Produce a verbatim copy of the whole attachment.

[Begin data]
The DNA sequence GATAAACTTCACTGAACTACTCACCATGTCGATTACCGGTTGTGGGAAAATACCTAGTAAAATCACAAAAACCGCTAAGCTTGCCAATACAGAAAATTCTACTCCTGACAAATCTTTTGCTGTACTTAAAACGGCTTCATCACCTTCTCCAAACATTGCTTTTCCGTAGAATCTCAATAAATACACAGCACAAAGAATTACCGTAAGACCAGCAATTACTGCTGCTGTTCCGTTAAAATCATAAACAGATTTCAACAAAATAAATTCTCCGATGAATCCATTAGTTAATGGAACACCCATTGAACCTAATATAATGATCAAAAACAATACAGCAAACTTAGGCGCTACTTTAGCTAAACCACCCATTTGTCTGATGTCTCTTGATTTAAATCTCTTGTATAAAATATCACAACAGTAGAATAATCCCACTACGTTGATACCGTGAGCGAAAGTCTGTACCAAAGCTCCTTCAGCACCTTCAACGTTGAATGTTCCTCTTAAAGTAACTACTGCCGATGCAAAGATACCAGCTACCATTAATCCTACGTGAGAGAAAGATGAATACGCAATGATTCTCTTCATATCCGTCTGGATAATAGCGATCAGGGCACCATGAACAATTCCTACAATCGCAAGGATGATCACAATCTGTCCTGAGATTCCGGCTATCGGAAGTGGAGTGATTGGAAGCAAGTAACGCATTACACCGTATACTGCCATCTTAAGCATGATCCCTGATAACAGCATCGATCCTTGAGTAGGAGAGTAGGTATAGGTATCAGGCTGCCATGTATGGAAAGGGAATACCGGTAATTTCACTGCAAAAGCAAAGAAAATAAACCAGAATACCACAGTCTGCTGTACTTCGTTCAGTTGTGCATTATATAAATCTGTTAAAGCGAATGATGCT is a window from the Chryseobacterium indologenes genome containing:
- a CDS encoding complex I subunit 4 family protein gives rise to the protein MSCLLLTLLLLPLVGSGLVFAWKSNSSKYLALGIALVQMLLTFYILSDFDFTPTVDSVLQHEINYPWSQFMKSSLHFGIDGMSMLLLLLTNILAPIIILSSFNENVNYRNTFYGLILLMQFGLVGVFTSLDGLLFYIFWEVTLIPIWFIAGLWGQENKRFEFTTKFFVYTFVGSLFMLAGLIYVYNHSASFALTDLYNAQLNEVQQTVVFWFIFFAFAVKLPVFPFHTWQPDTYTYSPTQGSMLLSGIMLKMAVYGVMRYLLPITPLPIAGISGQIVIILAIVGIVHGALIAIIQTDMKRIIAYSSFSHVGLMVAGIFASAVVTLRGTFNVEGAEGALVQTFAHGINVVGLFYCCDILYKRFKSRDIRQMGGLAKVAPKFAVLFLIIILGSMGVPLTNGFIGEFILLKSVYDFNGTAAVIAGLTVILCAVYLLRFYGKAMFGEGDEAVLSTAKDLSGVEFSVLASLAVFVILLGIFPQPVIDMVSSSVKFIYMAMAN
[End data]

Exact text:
The DNA sequence GATAAACTTCACTGAACTACTCACCATGTCGATTACCGGTTGTGGGAAAATACCTAGTAAAATCACAAAAACCGCTAAGCTTGCCAATACAGAAAATTCTACTCCTGACAAATCTTTTGCTGTACTTAAAACGGCTTCATCACCTTCTCCAAACATTGCTTTTCCGTAGAATCTCAATAAATACACAGCACAAAGAATTACCGTAAGACCAGCAATTACTGCTGCTGTTCCGTTAAAATCATAAACAGATTTCAACAAAATAAATTCTCCGATGAATCCATTAGTTAATGGAACACCCATTGAACCTAATATAATGATCAAAAACAATACAGCAAACTTAGGCGCTACTTTAGCTAAACCACCCATTTGTCTGATGTCTCTTGATTTAAATCTCTTGTATAAAATATCACAACAGTAGAATAATCCCACTACGTTGATACCGTGAGCGAAAGTCTGTACCAAAGCTCCTTCAGCACCTTCAACGTTGAATGTTCCTCTTAAAGTAACTACTGCCGATGCAAAGATACCAGCTACCATTAATCCTACGTGAGAGAAAGATGAATACGCAATGATTCTCTTCATATCCGTCTGGATAATAGCGATCAGGGCACCATGAACAATTCCTACAATCGCAAGGATGATCACAATCTGTCCTGAGATTCCGGCTATCGGAAGTGGAGTGATTGGAAGCAAGTAACGCATTACACCGTATACTGCCATCTTAAGCATGATCCCTGATAACAGCATCGATCCTTGAGTAGGAGAGTAGGTATAGGTATCAGGCTGCCATGTATGGAAAGGGAATACCGGTAATTTCACTGCAAAAGCAAAGAAAATAAACCAGAATACCACAGTCTGCTGTACTTCGTTCAGTTGTGCATTATATAAATCTGTTAAAGCGAATGATGCT is a window from the Chryseobacterium indologenes genome containing:
- a CDS encoding complex I subunit 4 family protein gives rise to the protein MSCLLLTLLLLPLVGSGLVFAWKSNSSKYLALGIALVQMLLTFYILSDFDFTPTVDSVLQHEINYPWSQFMKSSLHFGIDGMSMLLLLLTNILAPIIILSSFNENVNYRNTFYGLILLMQFGLVGVFTSLDGLLFYIFWEVTLIPIWFIAGLWGQENKRFEFTTKFFVYTFVGSLFMLAGLIYVYNHSASFALTDLYNAQLNEVQQTVVFWFIFFAFAVKLPVFPFHTWQPDTYTYSPTQGSMLLSGIMLKMAVYGVMRYLLPITPLPIAGISGQIVIILAIVGIVHGALIAIIQTDMKRIIAYSSFSHVGLMVAGIFASAVVTLRGTFNVEGAEGALVQTFAHGINVVGLFYCCDILYKRFKSRDIRQMGGLAKVAPKFAVLFLIIILGSMGVPLTNGFIGEFILLKSVYDFNGTAAVIAGLTVILCAVYLLRFYGKAMFGEGDEAVLSTAKDLSGVEFSVLASLAVFVILLGIFPQPVIDMVSSSVKFIYMAMAN